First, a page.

Home Tours 2012

Tour six houses full of creative people and energy for our ninth-annual Home Tours edition.

Home Tours 2012
Photographs by Steve Henke


Mauro Porcini and Elisa Padrin


Porcini and Padrin in the open living space with a mix of furniture from Italy, IMS, and Hopkins antiques stores. To create the dining table, Porcini purchased a vintage table, painted it gold, and cut it in half. He combined this with a new, glossy white table, which he also cut in half.

WHEN MAURO PORCINI CAME TO MINNESOTA from Milan to work as the chief design officer for 3M, he and his wife, Elisa Padrin, were well aware that a move to a Midwestern suburb would mean a different kind of life than the one they had in Italy. "If we had lived in the city, we probably would have missed Milan and what it offered, so we focused on the differences, the space, and nature," Porcini says.

The couple moved into a Hopkins rambler, gutted the interior, and made it all white with modern details and angled doorways for their own slice of la dolce vita, complete with a pool out back. When not cooking or watching 3-D movies at home, they’re usually at Butcher Block, Bar La Grassa, or the Walker, where Porcini became a board member, hoping to elevate the Twin Cities on the design map.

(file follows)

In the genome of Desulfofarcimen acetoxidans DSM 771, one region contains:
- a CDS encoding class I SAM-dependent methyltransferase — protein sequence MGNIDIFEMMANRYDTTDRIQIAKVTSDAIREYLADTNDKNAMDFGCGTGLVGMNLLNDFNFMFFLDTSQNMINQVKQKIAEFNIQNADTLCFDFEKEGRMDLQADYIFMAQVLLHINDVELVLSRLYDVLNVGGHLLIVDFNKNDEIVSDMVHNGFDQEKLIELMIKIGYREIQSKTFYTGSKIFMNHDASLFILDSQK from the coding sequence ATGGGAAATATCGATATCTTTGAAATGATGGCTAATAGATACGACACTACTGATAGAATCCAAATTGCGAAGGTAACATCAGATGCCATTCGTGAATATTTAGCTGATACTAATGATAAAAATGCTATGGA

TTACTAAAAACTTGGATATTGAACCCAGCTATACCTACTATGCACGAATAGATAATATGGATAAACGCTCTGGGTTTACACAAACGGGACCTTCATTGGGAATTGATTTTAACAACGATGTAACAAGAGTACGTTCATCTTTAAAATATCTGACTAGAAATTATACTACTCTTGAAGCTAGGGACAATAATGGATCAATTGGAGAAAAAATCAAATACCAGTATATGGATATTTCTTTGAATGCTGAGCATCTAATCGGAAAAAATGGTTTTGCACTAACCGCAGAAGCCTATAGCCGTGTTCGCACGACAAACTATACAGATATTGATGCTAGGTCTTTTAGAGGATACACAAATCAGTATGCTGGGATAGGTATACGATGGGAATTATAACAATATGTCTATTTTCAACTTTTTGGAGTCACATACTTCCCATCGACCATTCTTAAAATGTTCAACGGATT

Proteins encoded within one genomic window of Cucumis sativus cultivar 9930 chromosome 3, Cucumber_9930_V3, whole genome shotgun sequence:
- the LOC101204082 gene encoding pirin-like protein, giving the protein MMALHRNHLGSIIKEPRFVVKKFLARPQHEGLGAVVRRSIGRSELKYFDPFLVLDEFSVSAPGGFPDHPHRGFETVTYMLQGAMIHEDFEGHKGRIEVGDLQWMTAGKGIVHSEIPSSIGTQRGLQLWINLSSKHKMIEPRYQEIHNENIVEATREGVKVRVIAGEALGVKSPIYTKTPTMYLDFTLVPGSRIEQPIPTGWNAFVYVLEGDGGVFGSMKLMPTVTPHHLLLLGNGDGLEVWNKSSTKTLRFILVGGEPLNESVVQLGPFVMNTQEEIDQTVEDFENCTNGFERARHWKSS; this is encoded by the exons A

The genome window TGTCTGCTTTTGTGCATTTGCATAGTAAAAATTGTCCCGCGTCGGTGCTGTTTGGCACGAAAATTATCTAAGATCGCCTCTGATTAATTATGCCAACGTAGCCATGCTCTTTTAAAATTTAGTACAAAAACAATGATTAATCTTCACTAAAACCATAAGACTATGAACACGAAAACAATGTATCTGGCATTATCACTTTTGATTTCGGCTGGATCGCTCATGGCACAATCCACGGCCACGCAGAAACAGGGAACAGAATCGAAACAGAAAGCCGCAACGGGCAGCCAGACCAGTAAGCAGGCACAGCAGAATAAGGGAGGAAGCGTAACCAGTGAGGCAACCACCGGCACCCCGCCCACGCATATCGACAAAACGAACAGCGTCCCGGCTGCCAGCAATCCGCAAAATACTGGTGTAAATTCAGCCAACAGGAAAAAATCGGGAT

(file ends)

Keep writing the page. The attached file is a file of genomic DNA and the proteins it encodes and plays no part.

Next up for the couple is New York City, where Porcini has recently been named chief design officer for PepsiCo. "We're not leaving because of Minneapolis. I became an advocate for this city," he notes. "We're leaving for a job." Porcini, who will leave a legacy as one of our most interesting transplants, has good advice for others new to town: "Embrace the city, think about everything it can give you that others can't—like the people, the arts scene, and the nature."

We’re Mad For . . .

The front lawn's pink lion, made famous in Fast Company.
Water glasses designed by Alessi, "a good friend."
Shoes: Porcini has 100 pairs, Padrin has 250. The working cuckoo clock, a reminder to not take design too seriously.
A mini pink lion perches on the bookcase.
Porcini drinks espresso in his Walker-like angled doorway, next to a custom espresso cartridge wall rack by Nespresso. Most important to the couple was finding a house with a pool.